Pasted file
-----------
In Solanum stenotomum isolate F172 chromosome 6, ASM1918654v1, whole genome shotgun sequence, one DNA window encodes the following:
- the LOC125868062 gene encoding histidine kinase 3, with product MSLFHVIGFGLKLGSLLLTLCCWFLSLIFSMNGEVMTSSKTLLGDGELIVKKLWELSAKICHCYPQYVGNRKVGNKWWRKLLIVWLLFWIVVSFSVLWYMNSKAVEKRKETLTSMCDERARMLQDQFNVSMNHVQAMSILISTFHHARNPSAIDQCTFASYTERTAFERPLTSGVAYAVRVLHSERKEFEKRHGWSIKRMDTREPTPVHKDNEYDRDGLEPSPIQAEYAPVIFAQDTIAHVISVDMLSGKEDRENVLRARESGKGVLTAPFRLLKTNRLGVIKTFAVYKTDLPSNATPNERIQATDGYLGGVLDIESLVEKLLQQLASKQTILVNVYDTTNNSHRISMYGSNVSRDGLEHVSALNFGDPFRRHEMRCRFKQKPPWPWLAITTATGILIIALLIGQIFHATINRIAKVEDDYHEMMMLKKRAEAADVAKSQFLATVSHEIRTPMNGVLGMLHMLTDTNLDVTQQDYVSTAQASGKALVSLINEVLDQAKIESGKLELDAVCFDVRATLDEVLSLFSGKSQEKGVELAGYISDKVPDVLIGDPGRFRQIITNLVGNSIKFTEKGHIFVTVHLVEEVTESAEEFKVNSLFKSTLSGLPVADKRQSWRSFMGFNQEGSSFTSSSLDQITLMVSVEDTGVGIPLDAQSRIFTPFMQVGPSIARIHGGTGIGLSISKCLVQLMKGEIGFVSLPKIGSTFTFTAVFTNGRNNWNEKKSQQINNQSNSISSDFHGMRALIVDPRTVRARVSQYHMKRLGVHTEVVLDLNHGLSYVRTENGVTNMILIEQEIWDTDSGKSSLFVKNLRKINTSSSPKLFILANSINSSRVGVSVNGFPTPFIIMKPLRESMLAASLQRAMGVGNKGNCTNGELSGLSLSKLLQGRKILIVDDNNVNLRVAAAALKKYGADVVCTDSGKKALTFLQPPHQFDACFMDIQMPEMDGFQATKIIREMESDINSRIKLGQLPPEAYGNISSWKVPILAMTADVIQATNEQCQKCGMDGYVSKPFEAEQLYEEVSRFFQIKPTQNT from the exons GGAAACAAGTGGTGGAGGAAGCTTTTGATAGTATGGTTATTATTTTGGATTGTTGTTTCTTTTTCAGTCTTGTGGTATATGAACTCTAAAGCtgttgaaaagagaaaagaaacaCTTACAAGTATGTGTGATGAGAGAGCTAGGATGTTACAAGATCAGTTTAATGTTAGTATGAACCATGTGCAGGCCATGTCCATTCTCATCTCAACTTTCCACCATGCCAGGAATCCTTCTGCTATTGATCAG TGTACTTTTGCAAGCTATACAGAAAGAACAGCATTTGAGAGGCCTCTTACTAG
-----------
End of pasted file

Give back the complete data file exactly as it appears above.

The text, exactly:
In Solanum stenotomum isolate F172 chromosome 6, ASM1918654v1, whole genome shotgun sequence, one DNA window encodes the following:
- the LOC125868062 gene encoding histidine kinase 3, with product MSLFHVIGFGLKLGSLLLTLCCWFLSLIFSMNGEVMTSSKTLLGDGELIVKKLWELSAKICHCYPQYVGNRKVGNKWWRKLLIVWLLFWIVVSFSVLWYMNSKAVEKRKETLTSMCDERARMLQDQFNVSMNHVQAMSILISTFHHARNPSAIDQCTFASYTERTAFERPLTSGVAYAVRVLHSERKEFEKRHGWSIKRMDTREPTPVHKDNEYDRDGLEPSPIQAEYAPVIFAQDTIAHVISVDMLSGKEDRENVLRARESGKGVLTAPFRLLKTNRLGVIKTFAVYKTDLPSNATPNERIQATDGYLGGVLDIESLVEKLLQQLASKQTILVNVYDTTNNSHRISMYGSNVSRDGLEHVSALNFGDPFRRHEMRCRFKQKPPWPWLAITTATGILIIALLIGQIFHATINRIAKVEDDYHEMMMLKKRAEAADVAKSQFLATVSHEIRTPMNGVLGMLHMLTDTNLDVTQQDYVSTAQASGKALVSLINEVLDQAKIESGKLELDAVCFDVRATLDEVLSLFSGKSQEKGVELAGYISDKVPDVLIGDPGRFRQIITNLVGNSIKFTEKGHIFVTVHLVEEVTESAEEFKVNSLFKSTLSGLPVADKRQSWRSFMGFNQEGSSFTSSSLDQITLMVSVEDTGVGIPLDAQSRIFTPFMQVGPSIARIHGGTGIGLSISKCLVQLMKGEIGFVSLPKIGSTFTFTAVFTNGRNNWNEKKSQQINNQSNSISSDFHGMRALIVDPRTVRARVSQYHMKRLGVHTEVVLDLNHGLSYVRTENGVTNMILIEQEIWDTDSGKSSLFVKNLRKINTSSSPKLFILANSINSSRVGVSVNGFPTPFIIMKPLRESMLAASLQRAMGVGNKGNCTNGELSGLSLSKLLQGRKILIVDDNNVNLRVAAAALKKYGADVVCTDSGKKALTFLQPPHQFDACFMDIQMPEMDGFQATKIIREMESDINSRIKLGQLPPEAYGNISSWKVPILAMTADVIQATNEQCQKCGMDGYVSKPFEAEQLYEEVSRFFQIKPTQNT from the exons GGAAACAAGTGGTGGAGGAAGCTTTTGATAGTATGGTTATTATTTTGGATTGTTGTTTCTTTTTCAGTCTTGTGGTATATGAACTCTAAAGCtgttgaaaagagaaaagaaacaCTTACAAGTATGTGTGATGAGAGAGCTAGGATGTTACAAGATCAGTTTAATGTTAGTATGAACCATGTGCAGGCCATGTCCATTCTCATCTCAACTTTCCACCATGCCAGGAATCCTTCTGCTATTGATCAG TGTACTTTTGCAAGCTATACAGAAAGAACAGCATTTGAGAGGCCTCTTACTAG